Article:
As some of you know, I’m closing to queries at the end of this week. If you want to query me, you have to get it in my inbox by Sunday night, Nov. 15. Why am I closing? Because I am HUGELY behind and just getting more behinder, and it’s not fair to those of you already in my inbox, and it’s not beneficial to my mental health, either. My query inbox feels like all those babies watching Maggie at the Ayn Rand School for Tots from the Simpsons which I CANNOT find a gif for and which has to be the result of a legal threat from the Ayn Rand Society or whatever.
ANYWAY. I’m behind on queries. I want to catch up of the holidays, lol. If you’re wondering, and I know you are, if you’ll ever be the exception to my or any other agent’s close to queries rule, READ THIS.
Because I’m so behind, many queriers have sent me revised queries. Right off the bat, I want to say this is ok. You can do this. Try not to, but you CAN do this. People send either a revised query letter, revised sample pages, or both. Kinda doesn’t matter to me—it’s all revised. And people do it for many reasons: they sent too early and found mistakes, they worked with an editor/got a critique, I took too long and they had a brainstorm in the meantime, another agent gave them feedback and they’re updating their work. The reason doesn’t make a difference, tbh.
To be clear, this is not the same as an agent-requested revise and resubmit scenario. This is just a querier saying no wait read this one!! in my inbox without any prior interaction with me.
So, while you CAN do this, I do like to suggest writers avoid it. I feel you should send the best work you can, and then don’t touch it until the submission has run its course. You may revise your letter or slightly revise your pages over the course of the submission, but that’s not reason enough to resend your previous queries. It is highly, highly doubtful that slight changes to your query or first pages will make a big difference. If you undergo a significant revision, it makes me wonder why you queried in the first place. But I know that knowledge is only available in hindsight, and well, it’s not the end of the world to send me another email. I know this because I’ve been reading queries for closing in on 20 years. Writers don’t have this experience, and well, hence this newsletter.
On my end, though, when I get several a day, it’s a small headache. I have to search for the original query and delete it, because I read queries in the order they are received, and I’ll come to the old one first. If a querier responds to the original email and it ends up in the same thread, that’s ok, but it also means they’ve lost their first spot in line. There’s nothing much I can do about that; it’s on GMail. I cannot keep track of when an original query came in vs its revision beyond noticing it in an email thread. Not every agent’s email is organized this way, but you might want to keep it in mind if you’re just making slight revisions. This small headache is mine to deal with, but it’s still there, and it informs my overall opinion that you should avoid sending revised queries if at all possible.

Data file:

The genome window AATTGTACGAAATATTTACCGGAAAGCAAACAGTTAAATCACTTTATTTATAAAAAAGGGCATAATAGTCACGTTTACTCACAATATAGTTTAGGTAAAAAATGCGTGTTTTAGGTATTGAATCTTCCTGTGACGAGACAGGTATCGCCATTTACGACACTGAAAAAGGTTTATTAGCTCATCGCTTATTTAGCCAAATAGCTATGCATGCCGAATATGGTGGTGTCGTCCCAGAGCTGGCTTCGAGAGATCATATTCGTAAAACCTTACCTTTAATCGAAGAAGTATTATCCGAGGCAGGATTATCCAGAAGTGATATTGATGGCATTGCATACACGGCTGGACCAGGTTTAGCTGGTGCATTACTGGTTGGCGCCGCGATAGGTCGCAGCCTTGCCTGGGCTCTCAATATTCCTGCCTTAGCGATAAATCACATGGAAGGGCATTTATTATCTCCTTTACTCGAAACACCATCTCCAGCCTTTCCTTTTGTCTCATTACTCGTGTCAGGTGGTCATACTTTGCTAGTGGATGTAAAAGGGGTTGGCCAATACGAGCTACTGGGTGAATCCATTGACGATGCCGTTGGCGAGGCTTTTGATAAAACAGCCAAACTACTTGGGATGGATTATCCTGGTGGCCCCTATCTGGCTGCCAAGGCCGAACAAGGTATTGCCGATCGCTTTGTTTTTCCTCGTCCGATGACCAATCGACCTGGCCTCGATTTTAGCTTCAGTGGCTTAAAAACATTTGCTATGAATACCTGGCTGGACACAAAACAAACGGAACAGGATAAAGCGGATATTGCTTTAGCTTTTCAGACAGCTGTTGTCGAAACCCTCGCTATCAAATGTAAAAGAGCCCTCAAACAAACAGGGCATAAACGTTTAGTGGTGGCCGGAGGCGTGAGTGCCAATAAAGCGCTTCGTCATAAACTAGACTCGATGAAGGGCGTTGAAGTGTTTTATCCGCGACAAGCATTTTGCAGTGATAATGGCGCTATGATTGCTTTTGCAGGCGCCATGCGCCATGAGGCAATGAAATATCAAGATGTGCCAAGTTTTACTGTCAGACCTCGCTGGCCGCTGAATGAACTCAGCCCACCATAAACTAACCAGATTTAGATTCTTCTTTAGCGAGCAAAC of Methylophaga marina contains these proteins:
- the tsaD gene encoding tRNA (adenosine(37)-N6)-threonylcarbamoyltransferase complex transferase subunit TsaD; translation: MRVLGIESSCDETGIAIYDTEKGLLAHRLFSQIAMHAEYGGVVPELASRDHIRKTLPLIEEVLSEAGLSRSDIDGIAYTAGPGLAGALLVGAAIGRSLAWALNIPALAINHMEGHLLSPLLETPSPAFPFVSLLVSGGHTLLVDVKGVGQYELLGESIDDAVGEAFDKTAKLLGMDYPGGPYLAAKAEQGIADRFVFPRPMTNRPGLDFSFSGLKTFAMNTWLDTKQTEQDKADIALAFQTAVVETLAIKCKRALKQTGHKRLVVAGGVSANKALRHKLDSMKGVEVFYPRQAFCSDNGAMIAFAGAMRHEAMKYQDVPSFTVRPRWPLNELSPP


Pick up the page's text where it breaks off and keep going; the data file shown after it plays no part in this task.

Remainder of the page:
I get it, though. You want your query to have the best chance possible. I do, too! Many queriers worry a misplaced comma or accidental misspelled name means an automatic rejection. It doesn’t, I promise. Agents are skilled at seeing beyond the easily fixed details to the heart of a book, and a few typos don’t change anything there. Extreme typos won’t help you any, but that’s obvious to 99% of queriers. Agents can even look past non-native English speakers’ common mistakes! I promise! We’re not itching to reject things for dumb reasons, I promise.
If you HAVE to resend your query because you revised it, I suggest the following:
Respond to your original query, so it’s all in one place for me
TELL ME it’s a revision, so I don’t think it’s just a new query
Tell me what you revised, because I’ll be curious, not so I can pass judgement on your reasons for doing so
Include everything you would as if it were a fresh query, so I have it all in one place. Don’t say I revised chapter one! Here it is!! with no context or anything.
(If you have done this recently to me, or any agent, please don’t email and apologize! No need to! It’s ok, I promise. We don’t need any more email!)
I understand things change over the course of a submission, ESPECIALLY when the agent has been incredibly slow, like I have been. That’s why there’s no policy against ever sending revised queries. But, I still think you should avoid it if possible and ONLY do it if you ABSOLUTELY have to. Trust that agents are smart and reasonable and aren’t out to reject you for small errors.
Thank you for voting, friends. Thanks for continuing to wear a mask.